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Rejecting Manager-Favored Secrecy, Mayor Calls For Open Interviews of Palm Coast Council Candidates For Nobile Replacement

| May 8, 2018

The search is on. (c FlaglerLive)

The search is on. (c FlaglerLive)

The Palm Coast City Council will appoint a replacement to Steve Nobile’s seat by early June.


In a break with recent approaches—or rather in a return to the council’s earlier customs, before the arrival of City Manager Jim Landon—the interviews for the potential appointee will all be conducted in the open, in the context of a public workshop, with the whole council present.

Two more recent appointments for vacant seats entailed closed-door, one-on-one interviews between each council member and each candidate separately, a process favored by the manager. Only the votes to appoint were conducted in the open, and one of them violated the Sunshine Law, according to the First Amendment Foundation at the time. That’s a brand of secrecy that’s not sitting well with the current council.

Mayor Milissa Holland forcefully and on three separate occasions at today’s workshop on the issue said she’d want open interviews, citing the way the interviews were conducted to fill the seat left vacant in February 2002 by the death of her father, Jim Holland, not yet halfway through his term.

“Those interviews were open to the public, they weren’t done privately,” Holland said. “I’m not a big fan of closing off interviews to a public appointment. I don’t think that’s the right thing to do, so my only suggestion is, during this process, that we keep it open and transparent to those applicants.”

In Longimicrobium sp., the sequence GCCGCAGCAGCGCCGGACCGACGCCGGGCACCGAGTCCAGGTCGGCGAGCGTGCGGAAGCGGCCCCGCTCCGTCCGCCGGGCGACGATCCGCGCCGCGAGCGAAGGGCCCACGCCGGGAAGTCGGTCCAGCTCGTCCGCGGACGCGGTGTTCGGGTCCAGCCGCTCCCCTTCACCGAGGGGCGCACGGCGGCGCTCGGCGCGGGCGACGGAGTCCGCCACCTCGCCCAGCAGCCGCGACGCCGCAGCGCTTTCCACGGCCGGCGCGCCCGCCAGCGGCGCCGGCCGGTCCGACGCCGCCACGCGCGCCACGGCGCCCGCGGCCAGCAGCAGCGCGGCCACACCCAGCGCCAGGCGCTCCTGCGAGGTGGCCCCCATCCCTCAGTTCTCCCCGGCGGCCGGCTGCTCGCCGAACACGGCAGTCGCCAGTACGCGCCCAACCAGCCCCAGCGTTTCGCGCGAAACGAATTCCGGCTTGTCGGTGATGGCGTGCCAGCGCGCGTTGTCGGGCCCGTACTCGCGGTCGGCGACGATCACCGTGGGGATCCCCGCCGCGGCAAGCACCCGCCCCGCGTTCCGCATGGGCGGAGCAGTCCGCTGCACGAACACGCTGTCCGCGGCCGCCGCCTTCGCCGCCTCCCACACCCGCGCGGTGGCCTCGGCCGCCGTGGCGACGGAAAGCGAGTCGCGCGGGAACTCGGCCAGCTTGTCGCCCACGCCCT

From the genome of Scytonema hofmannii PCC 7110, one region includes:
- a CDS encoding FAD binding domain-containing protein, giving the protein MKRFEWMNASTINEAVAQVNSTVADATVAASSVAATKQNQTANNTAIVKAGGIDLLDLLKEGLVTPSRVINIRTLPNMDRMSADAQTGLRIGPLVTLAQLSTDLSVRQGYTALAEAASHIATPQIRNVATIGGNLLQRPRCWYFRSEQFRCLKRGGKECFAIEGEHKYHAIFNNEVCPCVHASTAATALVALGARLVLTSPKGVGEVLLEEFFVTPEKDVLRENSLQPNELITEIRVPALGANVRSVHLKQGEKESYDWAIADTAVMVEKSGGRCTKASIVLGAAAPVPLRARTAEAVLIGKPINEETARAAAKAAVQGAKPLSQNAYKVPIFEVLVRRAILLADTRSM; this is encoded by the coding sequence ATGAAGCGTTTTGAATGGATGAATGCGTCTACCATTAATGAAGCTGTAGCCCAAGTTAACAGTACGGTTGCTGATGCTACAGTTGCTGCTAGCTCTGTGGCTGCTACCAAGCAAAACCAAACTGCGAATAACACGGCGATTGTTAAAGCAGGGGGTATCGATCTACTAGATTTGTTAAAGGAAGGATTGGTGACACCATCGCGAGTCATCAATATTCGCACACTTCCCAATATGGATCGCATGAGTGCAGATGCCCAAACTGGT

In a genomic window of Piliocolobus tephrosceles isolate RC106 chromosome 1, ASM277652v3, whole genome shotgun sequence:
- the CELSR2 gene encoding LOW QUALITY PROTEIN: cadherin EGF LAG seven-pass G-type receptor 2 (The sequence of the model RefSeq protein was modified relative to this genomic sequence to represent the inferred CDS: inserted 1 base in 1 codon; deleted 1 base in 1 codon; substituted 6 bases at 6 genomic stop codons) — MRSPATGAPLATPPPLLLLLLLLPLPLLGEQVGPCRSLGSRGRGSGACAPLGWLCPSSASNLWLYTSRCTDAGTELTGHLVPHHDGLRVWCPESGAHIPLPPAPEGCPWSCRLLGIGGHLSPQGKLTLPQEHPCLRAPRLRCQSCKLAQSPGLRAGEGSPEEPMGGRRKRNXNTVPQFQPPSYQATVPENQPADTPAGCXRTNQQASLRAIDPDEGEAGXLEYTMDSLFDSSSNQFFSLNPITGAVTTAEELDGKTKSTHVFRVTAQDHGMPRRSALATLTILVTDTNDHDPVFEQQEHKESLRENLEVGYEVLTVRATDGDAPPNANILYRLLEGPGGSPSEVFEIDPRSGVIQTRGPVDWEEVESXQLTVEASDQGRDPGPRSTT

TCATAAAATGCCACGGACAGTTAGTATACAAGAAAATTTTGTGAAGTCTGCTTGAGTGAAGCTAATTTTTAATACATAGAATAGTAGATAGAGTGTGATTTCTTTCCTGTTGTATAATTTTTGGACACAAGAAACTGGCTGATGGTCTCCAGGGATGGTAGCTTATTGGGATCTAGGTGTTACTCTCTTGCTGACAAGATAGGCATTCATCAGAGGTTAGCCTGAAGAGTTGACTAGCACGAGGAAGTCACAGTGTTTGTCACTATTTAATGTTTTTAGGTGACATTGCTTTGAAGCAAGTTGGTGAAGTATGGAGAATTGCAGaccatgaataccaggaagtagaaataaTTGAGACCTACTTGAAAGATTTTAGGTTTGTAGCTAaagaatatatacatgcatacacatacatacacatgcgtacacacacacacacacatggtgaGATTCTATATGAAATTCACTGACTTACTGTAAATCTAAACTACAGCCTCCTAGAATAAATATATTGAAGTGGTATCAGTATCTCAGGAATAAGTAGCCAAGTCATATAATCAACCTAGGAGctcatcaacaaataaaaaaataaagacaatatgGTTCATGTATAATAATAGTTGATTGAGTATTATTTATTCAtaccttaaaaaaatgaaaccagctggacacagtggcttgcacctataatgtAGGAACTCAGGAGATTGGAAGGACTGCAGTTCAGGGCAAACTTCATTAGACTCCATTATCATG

Holland was fine with holding one-on-one interviews that kept doors open, so anyone could drop in, watch and listen. Council member Bob Cuff didn’t see the need for the round-robin approach, preferring that each candidate appear before the entire council, in an open setting.

“We can do an open interview with the council as a whole. I’m fine with that,” Holland said.

“The process would have to be changed,” City Attorney Bill Reischmann said in an odd rejoinder, “so that it would be done with notice and minutes kept to fulfill the requirements of chapter 286.” But that’s the requirement of any government meeting, including today’s workshop.

“I think that’s unbelievably important,” Holland said.

Jim Holland died February 10, 2002. By February 21, the council had set the process on finding a replacement—and named Holland Park after the late council member, to boot. By March 12, they had appointed Tom Lawrence out of five applicants in a second special meeting. The second meeting was needed after the council had deadlocked between Lawrence and another candidate in n earlier meeting. It was the only time the council stuck closely to its charter’s requirement, which calls for the appointment of a replacement to a vacated seat within 30 days.

The process was messier after Ralph Carter died in 2005. Breaking with the charter, the council stalled four months until Alan Peterson was elected that November.

Palm Coast Mayor Milissa Holland. (c FlaglerLive) state of the city

Palm Coast Mayor Milissa Holland. (c FlaglerLive)

Three years later, when Peterson resigned to run for the County Commission, the council began its habit of holding one-on-one interviews: Landon had started his tenure as city manager. Bill Lewis was selected by coin toss seven weeks after Peterson’s resignation. The same secretive process was repeated in 2012 after Frank Meeker resigned, with City Attoirney Bill Reischmann defending the secrecy in a memo to the council as long as the vote to appoint is done in the open: “As long as that vote is at a public meeting, it can, at Council’s discretion, occur with little or no discussion, no interviews, and no disclosure of the Council’s decision making process,” Reischmann wrote. Then-Mayor Jon Netts deferred to Reischmann, defending the approach, which led to the appointment of David Ferguson.